Center for Memory Disorders

The Stanford Center for Memory Disorders is dedicated to the fight against cognitive decline. There are many different causes of memory loss, and an accurate diagnosis by an experienced team is essential to getting the best treatment.

Center for Memory Disorders
300 Pasteur Drive
Stanford, CA 94305
Phone: 650-723-6469 Getting Here
Maps & Directions
300 Pasteur Drive
Stanford, CA 94305
Phone: 650-723-6469 Getting Here

Our Doctors

Care and Treatment of Memory Disorders

Conditions Treated

There are many different causes of memory loss, and an accurate diagnosis is essential to getting the best treatment.

Alzheimer's disease

A neurological disorder in which the death of brain cells causes memory loss and cognitive decline, affecting all aspects of brain function. 

Huntington's disease

A hereditary disorder causing degeneration in many regions of the brain and spinal cord.

Corticobasal degeneration

A progressive disorder characterized by nerve cell loss and atrophy of multiple areas of the brain.


Dementia is a descriptive term for a collection of symptoms that can be caused by a number of disorders affecting the brain.

Vascular dementia

Vascular dementia (VaD) is the second most common form of dementia after Alzheimer's disease (AD), caused by damage to brain tissue, which occurs due to decreased blood flow.

Frontotemporal dementia

Frontotemporal dementia (FTD) is a group of disorders that occur when the nerve cells in the frontal and temporal lobes of the brain are damaged, causing the lobes to shrink.

Dementia with Lewy bodies

A condition that causes a gradual decline in mental function, sometimes with visual hallucinations. It may also cause movement problems similar to symptoms of Parkinson's disease. 

Creutzfeldt-Jakob disease

CJD is a rare, degenerative, fatal brain disorder that affects about one in every million people per year worldwide, belived to be caused by an abnormal form of a protein called prion.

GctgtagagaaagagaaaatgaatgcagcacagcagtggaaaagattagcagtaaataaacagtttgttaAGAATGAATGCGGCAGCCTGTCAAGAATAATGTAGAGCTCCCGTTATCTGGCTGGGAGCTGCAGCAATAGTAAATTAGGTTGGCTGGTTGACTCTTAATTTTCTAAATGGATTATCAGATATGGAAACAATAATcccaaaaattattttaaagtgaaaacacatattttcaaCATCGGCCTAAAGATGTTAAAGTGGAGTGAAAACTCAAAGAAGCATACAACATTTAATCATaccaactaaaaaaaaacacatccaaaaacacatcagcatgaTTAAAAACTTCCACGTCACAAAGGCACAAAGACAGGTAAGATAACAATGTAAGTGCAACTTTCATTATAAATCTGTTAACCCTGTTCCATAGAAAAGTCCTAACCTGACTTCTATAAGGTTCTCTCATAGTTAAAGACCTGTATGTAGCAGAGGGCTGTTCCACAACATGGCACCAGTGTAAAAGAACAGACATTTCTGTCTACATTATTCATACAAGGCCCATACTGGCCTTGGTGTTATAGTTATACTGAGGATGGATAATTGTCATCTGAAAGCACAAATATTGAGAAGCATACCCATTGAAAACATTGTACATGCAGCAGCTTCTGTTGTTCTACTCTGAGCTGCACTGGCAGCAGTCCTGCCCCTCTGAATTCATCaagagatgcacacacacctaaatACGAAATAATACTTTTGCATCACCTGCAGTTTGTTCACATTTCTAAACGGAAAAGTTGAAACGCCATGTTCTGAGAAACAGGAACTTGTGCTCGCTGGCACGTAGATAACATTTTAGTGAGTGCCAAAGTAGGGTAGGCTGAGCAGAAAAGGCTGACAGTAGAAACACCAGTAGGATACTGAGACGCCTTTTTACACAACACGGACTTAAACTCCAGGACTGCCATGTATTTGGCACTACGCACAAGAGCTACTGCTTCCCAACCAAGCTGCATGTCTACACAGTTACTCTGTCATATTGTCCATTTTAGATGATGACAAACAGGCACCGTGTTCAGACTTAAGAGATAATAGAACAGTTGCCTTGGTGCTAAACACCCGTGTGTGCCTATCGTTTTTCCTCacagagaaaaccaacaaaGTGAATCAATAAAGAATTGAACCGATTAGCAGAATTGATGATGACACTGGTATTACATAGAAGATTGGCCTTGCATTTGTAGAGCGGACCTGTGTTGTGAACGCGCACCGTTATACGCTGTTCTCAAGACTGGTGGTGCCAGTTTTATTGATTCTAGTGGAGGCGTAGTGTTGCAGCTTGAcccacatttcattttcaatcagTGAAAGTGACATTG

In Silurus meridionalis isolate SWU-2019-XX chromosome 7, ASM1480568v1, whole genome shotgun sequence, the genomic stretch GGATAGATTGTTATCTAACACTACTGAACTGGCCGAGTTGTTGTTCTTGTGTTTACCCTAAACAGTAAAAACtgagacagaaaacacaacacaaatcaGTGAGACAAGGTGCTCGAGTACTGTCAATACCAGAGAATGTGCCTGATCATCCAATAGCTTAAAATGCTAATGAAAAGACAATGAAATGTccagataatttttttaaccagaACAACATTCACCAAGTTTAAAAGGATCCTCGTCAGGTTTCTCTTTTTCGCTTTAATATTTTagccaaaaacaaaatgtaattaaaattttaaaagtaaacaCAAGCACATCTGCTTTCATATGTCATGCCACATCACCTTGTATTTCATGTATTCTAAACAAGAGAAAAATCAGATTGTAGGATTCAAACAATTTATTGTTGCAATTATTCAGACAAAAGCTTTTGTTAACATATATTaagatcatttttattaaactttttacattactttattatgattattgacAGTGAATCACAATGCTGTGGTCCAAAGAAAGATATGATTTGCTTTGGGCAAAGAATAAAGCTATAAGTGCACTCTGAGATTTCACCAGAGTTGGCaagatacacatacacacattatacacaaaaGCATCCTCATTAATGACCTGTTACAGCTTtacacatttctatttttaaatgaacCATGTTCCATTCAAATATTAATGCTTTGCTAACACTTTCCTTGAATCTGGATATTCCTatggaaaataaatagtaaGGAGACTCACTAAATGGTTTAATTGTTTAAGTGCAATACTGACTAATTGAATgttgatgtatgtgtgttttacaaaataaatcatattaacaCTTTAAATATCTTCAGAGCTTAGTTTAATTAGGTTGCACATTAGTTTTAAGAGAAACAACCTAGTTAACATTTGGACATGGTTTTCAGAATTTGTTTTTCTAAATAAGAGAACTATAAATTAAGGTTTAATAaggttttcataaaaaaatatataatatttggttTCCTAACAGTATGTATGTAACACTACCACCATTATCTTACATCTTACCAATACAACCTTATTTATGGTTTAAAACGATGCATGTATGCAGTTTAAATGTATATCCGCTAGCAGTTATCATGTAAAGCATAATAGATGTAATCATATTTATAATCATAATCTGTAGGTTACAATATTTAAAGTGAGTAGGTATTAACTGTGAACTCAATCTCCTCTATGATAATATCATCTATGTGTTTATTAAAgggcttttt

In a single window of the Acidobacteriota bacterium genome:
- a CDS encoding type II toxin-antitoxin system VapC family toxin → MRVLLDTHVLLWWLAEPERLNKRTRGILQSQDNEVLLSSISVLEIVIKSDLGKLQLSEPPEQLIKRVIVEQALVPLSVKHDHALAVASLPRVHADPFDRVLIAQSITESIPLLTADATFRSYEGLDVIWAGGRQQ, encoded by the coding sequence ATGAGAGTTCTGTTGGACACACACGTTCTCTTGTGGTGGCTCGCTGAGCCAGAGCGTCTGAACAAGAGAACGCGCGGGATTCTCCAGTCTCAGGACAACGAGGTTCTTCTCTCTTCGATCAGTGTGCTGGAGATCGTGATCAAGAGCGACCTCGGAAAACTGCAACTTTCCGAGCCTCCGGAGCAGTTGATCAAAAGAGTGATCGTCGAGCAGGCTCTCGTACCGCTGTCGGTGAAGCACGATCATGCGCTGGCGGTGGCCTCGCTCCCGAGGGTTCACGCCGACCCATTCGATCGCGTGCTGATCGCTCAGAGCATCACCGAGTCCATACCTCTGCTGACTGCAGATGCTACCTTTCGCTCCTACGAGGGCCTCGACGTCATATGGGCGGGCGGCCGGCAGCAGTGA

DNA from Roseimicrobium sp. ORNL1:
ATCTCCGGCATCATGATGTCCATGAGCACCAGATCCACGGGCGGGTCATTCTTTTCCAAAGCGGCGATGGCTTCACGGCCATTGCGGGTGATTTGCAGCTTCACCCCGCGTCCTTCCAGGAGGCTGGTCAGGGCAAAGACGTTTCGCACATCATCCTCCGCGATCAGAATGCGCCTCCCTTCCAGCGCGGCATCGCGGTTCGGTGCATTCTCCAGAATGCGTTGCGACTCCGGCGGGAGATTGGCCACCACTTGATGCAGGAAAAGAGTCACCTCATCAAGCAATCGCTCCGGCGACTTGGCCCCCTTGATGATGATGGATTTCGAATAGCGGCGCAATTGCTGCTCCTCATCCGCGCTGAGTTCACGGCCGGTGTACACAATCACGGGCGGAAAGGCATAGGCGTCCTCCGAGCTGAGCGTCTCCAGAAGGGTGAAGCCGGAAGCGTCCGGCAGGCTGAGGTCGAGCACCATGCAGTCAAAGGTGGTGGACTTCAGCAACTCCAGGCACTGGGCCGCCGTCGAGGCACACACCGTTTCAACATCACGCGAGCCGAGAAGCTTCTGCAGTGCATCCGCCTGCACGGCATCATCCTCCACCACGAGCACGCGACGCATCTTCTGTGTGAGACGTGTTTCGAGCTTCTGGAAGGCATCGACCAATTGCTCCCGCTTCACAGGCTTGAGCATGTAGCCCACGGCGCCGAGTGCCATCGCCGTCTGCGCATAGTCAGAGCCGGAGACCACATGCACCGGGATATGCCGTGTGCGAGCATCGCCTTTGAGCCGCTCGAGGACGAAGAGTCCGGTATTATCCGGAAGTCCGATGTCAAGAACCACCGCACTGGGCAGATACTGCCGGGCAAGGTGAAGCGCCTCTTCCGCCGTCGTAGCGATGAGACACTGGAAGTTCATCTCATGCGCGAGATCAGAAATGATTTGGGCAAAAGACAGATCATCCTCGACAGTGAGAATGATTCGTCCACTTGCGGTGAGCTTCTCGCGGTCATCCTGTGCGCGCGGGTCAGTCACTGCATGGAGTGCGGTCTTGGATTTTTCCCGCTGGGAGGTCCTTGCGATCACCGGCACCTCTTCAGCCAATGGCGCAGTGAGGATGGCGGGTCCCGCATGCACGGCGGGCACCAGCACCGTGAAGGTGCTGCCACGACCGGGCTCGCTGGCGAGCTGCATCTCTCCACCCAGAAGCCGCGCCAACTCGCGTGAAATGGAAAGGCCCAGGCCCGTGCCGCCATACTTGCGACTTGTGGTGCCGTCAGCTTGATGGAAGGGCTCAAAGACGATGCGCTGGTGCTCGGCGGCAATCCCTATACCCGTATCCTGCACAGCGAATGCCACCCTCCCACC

Normal pressure hydrocephalus

A rare condition which results in an overaccumulation of fluid in the chambers of the brain called ventricles.

Mild cognitive impairment

Mild cognitive impairment refers to cognitive symptoms that are worse than expected for age, but not severe enough to interfere with normal activities or relationships.

Progressive supranuclear palsy

A rare, complex condition that affects the supranuclear region of the brain, causing progressive weakness in certain muscles.

Clinical Trials

Clinical trials are research studies that evaluate a new medical approach, device, drug, or other treatment. As a Stanford Health Care patient, you have access to the latest, advanced clinical trials.

Open trials refer to studies currently accepting participants. Closed trials are not currently enrolling, but may open in the future.

For Patients

Call us to make, change or reschedule an appointment.


  • Bring your completed New Patient Questionnaire, if applicable.
  • Bring someone who knows you well, such as a spouse, child, caregiver, or close friend to your appointment.

International Patients
Phone: +1 650-723-8561

Call us to make an appointment



For Health Care Professionals

Any patient with a progressive neurological syndrome that includes cognitive or behavioral symptoms is appropriate for referral. The earlier you refer a patient, the better. Patients with mild cognitive impairment may benefit the most from diagnosis and treatment, especially as emerging therapies become available. We see patients for one-time consultations, second opinions, and for longitudinal care.


Phone: 1-866-742-4811 
Fax: 650-320-9443
Monday – Friday,  8:30 a.m. – 5 p.m.


Phone: 1-800-800-1551,  24 hours - 7 days a week

Stanford Health Care (formerly Stanford Hospital & Clinics) provides comprehensive services to refer and track patients, as well as provides the latest information and news for physicians and office staff. For help with all referral needs and questions visit Referring Physicians.


  • Call us at 650-723-6469 to refer a patient.
  • Before we see a patient, it is helpful (but not necessary) to test thyroid function (TSH and T4) and serum B12, and to have obtained magnetic resonance brain imaging.
  • Any prior brain imaging (films or CD) should be hand-carried to the appointment.

Track your patients' progress and communicate with Stanford providers securely online.

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